No one is going to this film looking for a dissection of the romantic genre, though. Most people are going for the sex. Honestly, the sex scenes were some of the most boring moments of the film. It’s all very standard R-rated stuff, for the most part, just much more of it than in most films. I was reminded of The Room, the notoriously so-bad-it’s-good film from Tommy Wiseau which features sex scenes that seem to go on forever. Perhaps others will find something exciting there, but the sex scenes ended up feeling pretty empty to me. And that should be a problem for any audience member. There isn’t any emotion attached to any of this. These two characters claim to be on the cusp of falling in love with each other, but aside from a helicopter and plane ride, all these two do is have sex. Sure, they’re both pretty, and they are physically attracted to each other, but nothing happens in the film to show that they have anything more than physical feelings for each other. It’s fine for a movie about a woman’s sexuality to not have love in it (check out Nymphomaniac Vols. 1 & 2 from Lars von Trier if you want that; it even features much more explicit sex than this), but these characters claim that love is part of it.

This is why the movie is unintentionally funny. The helicopter and plane rides stuck out to me as the funniest moments. It’s something out of The Bachelor (let me get this out of the way: My name is Eric Harris, and I watch The Bachelor). When Anastasia is in doubt of the relationship, Christian takes her for a helicopter ride, and she’s in awe. She gets a bit upset later on, so what does Christian do? “Plane ride, honey! Don’t you feel better about things now?” And she does! That led me to conclude that Anastasia is simply a moron (as someone who graduated with an English degree, I am offended by her portrayal), and Christian is a sociopath. Perhaps this is more on the actors than the characters. Johnson doesn’t seem capable of doing much more than biting her lip, and Dornan might simply naturally look like a shifty-eyed weirdo.

I found the film’s attempts at developing a relationship between these two unintentionally funny, but a portion of the audience I saw it with found plenty of humor in the sex scenes. This confused me. I can see being bored by the scenes, but I didn’t find much humor in them. The laughter I heard was reminiscent of junior high kids seeing a sex scene they’re not “allowed” to see. It was nervous “I don’t know what else to do” laughter. I don’t know if that means the movie was a failure for the women in the audience or not. This film has been set up to be the steamy movie event of the year, yet all I heard was laughter. I will admit that I do not fully understand women or know exactly what they want (especially when it comes to romance in movies), but I can’t imagine they want to laugh. Or maybe they do. I will say this, despite the opinions the audience might leave with, it appeared that the majority had a good time.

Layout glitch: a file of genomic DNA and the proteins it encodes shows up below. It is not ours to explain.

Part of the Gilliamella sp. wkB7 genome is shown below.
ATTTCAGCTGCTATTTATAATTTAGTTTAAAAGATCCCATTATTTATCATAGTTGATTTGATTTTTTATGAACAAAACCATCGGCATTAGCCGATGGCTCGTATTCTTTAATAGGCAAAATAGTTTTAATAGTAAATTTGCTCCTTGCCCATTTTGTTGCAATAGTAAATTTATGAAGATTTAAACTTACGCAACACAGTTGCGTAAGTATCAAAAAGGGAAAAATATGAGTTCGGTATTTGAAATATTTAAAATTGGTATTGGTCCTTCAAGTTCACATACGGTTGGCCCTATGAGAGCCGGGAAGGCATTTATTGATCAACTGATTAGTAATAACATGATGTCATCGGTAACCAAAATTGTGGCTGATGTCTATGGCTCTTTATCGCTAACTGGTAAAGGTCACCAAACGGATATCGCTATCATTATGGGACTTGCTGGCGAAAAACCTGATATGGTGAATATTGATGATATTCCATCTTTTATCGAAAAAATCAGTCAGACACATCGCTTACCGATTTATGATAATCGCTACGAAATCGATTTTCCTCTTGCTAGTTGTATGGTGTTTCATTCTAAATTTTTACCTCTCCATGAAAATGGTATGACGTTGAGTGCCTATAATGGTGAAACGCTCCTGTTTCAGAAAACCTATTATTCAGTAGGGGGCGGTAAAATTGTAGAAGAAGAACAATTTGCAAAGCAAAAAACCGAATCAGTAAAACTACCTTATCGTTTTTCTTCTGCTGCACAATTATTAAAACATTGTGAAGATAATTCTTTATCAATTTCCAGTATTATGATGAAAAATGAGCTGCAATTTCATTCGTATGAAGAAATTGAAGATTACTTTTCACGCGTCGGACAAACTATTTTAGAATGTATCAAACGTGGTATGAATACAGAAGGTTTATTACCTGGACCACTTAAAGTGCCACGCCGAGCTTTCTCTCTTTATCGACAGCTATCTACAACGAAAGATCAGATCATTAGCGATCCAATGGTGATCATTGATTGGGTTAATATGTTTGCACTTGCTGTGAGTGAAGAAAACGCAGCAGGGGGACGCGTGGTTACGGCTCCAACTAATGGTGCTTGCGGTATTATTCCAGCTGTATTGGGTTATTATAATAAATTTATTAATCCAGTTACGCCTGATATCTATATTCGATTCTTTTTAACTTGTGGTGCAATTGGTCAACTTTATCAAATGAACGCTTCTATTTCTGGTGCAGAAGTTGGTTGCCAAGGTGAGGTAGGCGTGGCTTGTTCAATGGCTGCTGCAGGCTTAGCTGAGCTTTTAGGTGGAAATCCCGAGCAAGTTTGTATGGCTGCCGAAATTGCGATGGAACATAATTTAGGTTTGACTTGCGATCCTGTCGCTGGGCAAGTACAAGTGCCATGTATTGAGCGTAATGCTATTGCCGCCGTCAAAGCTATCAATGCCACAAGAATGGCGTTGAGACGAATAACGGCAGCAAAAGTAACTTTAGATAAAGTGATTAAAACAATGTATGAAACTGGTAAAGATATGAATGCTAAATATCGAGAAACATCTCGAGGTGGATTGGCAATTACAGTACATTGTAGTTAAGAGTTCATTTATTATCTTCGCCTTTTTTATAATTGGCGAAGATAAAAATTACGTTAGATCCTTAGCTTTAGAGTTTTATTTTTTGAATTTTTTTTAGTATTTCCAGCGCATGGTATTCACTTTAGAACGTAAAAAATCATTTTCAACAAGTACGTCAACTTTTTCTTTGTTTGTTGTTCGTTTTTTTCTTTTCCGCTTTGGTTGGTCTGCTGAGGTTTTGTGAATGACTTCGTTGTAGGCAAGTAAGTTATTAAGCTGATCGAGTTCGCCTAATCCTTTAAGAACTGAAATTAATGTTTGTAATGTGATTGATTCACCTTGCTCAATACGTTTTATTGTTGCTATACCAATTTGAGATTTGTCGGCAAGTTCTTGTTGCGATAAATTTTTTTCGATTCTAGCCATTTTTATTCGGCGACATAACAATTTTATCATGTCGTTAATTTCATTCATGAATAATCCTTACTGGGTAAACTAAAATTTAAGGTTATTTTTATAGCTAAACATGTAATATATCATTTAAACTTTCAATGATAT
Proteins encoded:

That’s all Fifty Shades of Grey is, really: an excuse for women to have some fun at the movies. This was never going to be some transcendent cinematic sexual experience. It’s an event movie aimed at an older female audience, and there’s nothing wrong with that since we live in a world in which the only big movie events are aimed at fanboys and teenagers. That said, not all women are going to enjoy this one even as an event. People showing up to see what the fuss is about are going to leave even more confused about the phenomenon.


As for me, I’m glad I saw it because I had no idea it would inspire this much analysis from me. I thought my review would be: “Not for me, but women might like it.” That’s still partly my review, but I came away with a lot more to write about than I expected. So as a social/movie experiment, Fifty Shades of Grey is a success. As an actual movie, it’s an overlong, mostly boring sex-filled tonal mess about two bland characters trying to figure out if they should be in a relationship. Will they or won’t they? Who cares? But one things for sure, we’ll be finding out in the two inevitable sequels. I’m not sure I’ll be taking part in any further experiments with this franchise, though.